But in that first hour or so after the Trumps, there was a lot of barely-contained panic. As the shock began to wear off, tempers flared, and it was obvious to Dad that someone needed to step up and take charge. As one might expect from an area so full of retired military men, there were several volunteers for the job.
George Hanson, who lived next door to Mrs. Randolph, was the loudest of the bunch. He was also short-tempered, prone to grudges, and as Dad put it bluntly, quoting Aunt Dede, “Dumb as a bucket of hair.” After dodging or indirectly countermanding Hanson’s decisions two or three times, Dad read the looks on his other neighbors’ faces and finally confronted Hanson when he issued a particularly thoughtless edict about taking possession of the houses of the deceased.
“Hold on, Chief,” he’d said, deliberately bringing up Hanson’s Navy rank. “You don’t have that kind of authority.”
Predictably, Hanson reacted badly. “Yeah? Screw you, Kristopolous. Somebody has to—”
Dad could go full-on military in a heartbeat: “That’s Commander Kristopolous, Mister. Absent orders to the contrary, or sufficient civilian authority to override, I’ll be that somebody, starting right now.” The other men gathered nearby quickly backed him up, and Hanson, outranked by a dozen grades or so, had to step aside.
Still, Dad is more Professor than military leader, and he took charge accordingly, asking for ideas and opinions from the others, nudging them when necessary in the right direction, making sure everyone—including Hanson—was involved. A few days later, Hanson organized an ad-hoc election to choose a neighborhood leader in a bid to create Dad’s “sufficient civilian authority.” He called the job “ombudsman,” by which he really meant “boss.” Mr. Hanson was too thickheaded to realize that Dad would have won such an election handily, had he been interested. Instead, Dad declined to run, and nominated and endorsed Mrs. Walker from down the street, who was the principal of the grade school a few blocks away. She was a great choice; a no-nonsense educator with a dry sense of humor that everyone respected. The “election” was held in Hanson’s driveway by show of hands. Hanson got three votes, counting his own. Dad was pretty sure the other two owed him money.
Before that, though, on Day Two, Dad surprised everyone by organizing a raid of sorts on the 7-Eleven around the corner. After sundown the evening before, Dad and a couple of others had reconnoitered and found that the store had apparently been left alone all day—probably at least partly thanks to the large dead body that was lying right across the doorway. Dad planned to make body disposal a priority the next day, but survival came first. This was the only cache of supplies within his neighborhood, and it was likely that the block behind it thought of it as theirs, too.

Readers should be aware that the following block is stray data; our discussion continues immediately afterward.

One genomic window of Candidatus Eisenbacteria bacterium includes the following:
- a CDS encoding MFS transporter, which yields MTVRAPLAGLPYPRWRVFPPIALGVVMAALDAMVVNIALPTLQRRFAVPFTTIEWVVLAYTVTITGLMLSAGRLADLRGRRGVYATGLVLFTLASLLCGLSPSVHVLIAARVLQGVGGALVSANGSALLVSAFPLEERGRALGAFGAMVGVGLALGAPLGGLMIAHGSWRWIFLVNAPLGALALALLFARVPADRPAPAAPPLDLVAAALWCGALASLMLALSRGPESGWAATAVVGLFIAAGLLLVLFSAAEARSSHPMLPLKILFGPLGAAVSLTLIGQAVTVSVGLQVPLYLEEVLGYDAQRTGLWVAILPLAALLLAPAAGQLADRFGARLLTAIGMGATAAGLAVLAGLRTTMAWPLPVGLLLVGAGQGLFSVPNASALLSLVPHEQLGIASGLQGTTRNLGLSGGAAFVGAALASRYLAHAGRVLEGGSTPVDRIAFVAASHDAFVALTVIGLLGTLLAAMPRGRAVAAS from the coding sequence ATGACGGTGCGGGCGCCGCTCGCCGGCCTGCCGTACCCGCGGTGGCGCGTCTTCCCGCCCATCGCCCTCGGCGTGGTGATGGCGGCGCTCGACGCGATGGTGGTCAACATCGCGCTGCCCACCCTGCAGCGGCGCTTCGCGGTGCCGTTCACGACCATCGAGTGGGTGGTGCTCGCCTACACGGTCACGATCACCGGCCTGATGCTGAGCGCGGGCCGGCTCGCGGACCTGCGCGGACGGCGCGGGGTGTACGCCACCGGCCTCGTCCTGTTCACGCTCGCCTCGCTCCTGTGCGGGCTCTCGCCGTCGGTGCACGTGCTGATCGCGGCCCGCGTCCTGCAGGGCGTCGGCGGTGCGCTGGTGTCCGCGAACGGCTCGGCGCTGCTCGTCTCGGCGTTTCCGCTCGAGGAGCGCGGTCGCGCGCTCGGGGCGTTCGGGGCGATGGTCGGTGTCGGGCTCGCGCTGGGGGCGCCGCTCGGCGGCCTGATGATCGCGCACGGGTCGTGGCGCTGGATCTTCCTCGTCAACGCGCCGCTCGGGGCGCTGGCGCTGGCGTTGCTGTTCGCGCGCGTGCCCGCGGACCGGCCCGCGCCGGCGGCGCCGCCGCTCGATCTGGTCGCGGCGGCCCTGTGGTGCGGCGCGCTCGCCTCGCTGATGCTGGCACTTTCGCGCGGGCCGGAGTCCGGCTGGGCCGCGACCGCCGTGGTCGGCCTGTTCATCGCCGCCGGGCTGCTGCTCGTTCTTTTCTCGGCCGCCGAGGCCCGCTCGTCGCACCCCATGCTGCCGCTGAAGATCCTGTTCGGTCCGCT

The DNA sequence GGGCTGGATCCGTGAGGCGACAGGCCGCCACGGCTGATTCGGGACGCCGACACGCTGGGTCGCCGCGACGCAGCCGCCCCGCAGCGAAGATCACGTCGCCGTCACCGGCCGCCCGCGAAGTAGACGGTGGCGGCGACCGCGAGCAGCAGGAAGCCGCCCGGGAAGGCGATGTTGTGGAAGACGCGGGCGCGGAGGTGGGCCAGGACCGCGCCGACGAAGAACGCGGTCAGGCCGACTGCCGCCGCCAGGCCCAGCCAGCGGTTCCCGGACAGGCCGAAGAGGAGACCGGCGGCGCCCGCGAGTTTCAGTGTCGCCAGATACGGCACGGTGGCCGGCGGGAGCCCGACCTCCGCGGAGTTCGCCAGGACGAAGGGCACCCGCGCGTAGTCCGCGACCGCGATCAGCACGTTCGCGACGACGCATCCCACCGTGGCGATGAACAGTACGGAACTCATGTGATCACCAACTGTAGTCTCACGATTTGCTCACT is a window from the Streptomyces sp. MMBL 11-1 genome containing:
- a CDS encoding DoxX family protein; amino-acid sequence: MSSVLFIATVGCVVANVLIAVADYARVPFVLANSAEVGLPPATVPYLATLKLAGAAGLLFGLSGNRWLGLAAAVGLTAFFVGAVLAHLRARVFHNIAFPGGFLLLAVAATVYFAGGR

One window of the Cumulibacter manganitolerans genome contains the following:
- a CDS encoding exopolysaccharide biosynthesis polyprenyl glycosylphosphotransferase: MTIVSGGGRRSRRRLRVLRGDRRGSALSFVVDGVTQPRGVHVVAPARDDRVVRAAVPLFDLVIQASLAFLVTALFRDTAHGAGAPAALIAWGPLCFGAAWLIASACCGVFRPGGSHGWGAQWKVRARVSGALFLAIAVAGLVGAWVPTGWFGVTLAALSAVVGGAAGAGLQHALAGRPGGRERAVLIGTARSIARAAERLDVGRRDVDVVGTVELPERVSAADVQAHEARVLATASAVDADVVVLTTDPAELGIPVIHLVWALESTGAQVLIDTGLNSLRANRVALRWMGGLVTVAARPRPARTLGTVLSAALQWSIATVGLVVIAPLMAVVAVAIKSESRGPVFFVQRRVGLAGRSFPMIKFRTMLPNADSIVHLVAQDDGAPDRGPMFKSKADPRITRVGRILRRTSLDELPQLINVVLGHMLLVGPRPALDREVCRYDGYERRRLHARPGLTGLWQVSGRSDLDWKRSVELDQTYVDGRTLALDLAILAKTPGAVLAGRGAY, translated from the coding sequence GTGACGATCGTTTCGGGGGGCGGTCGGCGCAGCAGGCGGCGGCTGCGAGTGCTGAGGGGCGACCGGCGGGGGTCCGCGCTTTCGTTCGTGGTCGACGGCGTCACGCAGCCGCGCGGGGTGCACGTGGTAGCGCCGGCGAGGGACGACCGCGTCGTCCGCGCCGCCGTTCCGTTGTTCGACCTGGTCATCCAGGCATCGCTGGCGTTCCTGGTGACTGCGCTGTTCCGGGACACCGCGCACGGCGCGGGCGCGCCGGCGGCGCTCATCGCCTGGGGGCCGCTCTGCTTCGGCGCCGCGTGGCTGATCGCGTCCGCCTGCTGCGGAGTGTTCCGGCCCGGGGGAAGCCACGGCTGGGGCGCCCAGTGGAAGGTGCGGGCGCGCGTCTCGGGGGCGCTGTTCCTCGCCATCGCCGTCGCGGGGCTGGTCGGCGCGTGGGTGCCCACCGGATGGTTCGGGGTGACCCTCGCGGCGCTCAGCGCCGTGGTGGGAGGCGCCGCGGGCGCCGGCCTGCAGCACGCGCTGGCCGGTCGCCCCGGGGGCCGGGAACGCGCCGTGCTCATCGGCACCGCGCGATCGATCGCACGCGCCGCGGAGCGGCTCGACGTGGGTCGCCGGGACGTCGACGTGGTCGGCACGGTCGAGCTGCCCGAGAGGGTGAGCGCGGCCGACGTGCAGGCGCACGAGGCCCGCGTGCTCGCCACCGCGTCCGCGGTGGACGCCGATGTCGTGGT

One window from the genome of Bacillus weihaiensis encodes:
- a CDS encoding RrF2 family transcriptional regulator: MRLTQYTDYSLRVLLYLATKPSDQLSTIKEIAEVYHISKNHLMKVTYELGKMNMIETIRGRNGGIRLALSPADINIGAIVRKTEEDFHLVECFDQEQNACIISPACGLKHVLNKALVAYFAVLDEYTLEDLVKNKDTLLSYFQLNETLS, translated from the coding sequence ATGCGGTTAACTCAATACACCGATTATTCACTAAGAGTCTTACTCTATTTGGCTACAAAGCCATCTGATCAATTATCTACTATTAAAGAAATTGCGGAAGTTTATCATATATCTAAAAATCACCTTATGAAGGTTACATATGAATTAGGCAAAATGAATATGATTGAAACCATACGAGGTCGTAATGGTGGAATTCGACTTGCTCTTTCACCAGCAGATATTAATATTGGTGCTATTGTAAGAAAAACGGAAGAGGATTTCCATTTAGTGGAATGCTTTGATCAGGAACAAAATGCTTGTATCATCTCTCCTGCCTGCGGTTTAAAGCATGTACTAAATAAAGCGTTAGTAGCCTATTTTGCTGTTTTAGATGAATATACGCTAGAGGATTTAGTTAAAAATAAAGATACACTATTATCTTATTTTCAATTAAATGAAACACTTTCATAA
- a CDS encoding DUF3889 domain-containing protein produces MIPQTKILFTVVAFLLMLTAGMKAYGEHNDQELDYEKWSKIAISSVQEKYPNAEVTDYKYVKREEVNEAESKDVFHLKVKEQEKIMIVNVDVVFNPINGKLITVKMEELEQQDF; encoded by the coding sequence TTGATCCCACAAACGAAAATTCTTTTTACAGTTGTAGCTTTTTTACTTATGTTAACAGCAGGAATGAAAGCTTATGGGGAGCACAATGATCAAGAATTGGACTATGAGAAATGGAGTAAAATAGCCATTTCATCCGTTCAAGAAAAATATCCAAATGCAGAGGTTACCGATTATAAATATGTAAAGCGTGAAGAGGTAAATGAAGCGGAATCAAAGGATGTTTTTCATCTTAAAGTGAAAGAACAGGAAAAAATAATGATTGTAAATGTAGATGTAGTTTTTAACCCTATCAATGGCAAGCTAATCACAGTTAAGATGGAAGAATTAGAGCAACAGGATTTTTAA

Hanson and some of the more aggressive types were all for sweeping in and ransacking the place, but Dad had other plans. If Mira Mesa was going to avoid becoming a street-by-street gangland, they needed to establish a higher order of “law.” So Dad led an armed militia in commandeering the 7-Eleven, and ultimately set it up as a sort of trading post. He found a volunteer to act as Quartermaster, began to establish a barter system, and stretched the ice supply to keep food viable for as long as possible. There were some tense moments facing other armed groups that had intended to take the place for themselves, but superior organization and diplomacy prevailed, and no blood was spilled.
The Binkowskis volunteered their house, severely damaged by the UPS truck, as a temporary morgue. Before night fell that second day, they had to add two more: Tim Hollis, a big, outgoing guy about two or three years older than me, went out into his backyard and blew his brains out, and Mrs. Hendrickson, a sweet old grandmother right out of Central Casting, sat back in her easy chair and took every pill in her medicine cabinet. Dad waited for someone else to suggest it, but it seemed obvious to him that they should go ahead and use the Binkowski house as a crematorium. (This was common all over the world; with so many corpses and no power equipment or ready means of transportation, it was the most sensible—and sanitary—way to deal with the problem. Runaway fires were also a common subsequent problem, but Dad made sure every effort was made to control the burn.)
One day at a time. Of course, the afternoon of Day Three, the TVs and radios all came on at once. There was a great deal of boisterous celebration that the power had returned, but that was of course mistaken. Once everybody settled down and saw the Angel towering over Washington and heard the invitation to gather for news in an hour, the speculation began, and Dad heard people say out loud all the weird theories they had been nursing for the past few days. He could only shake his head.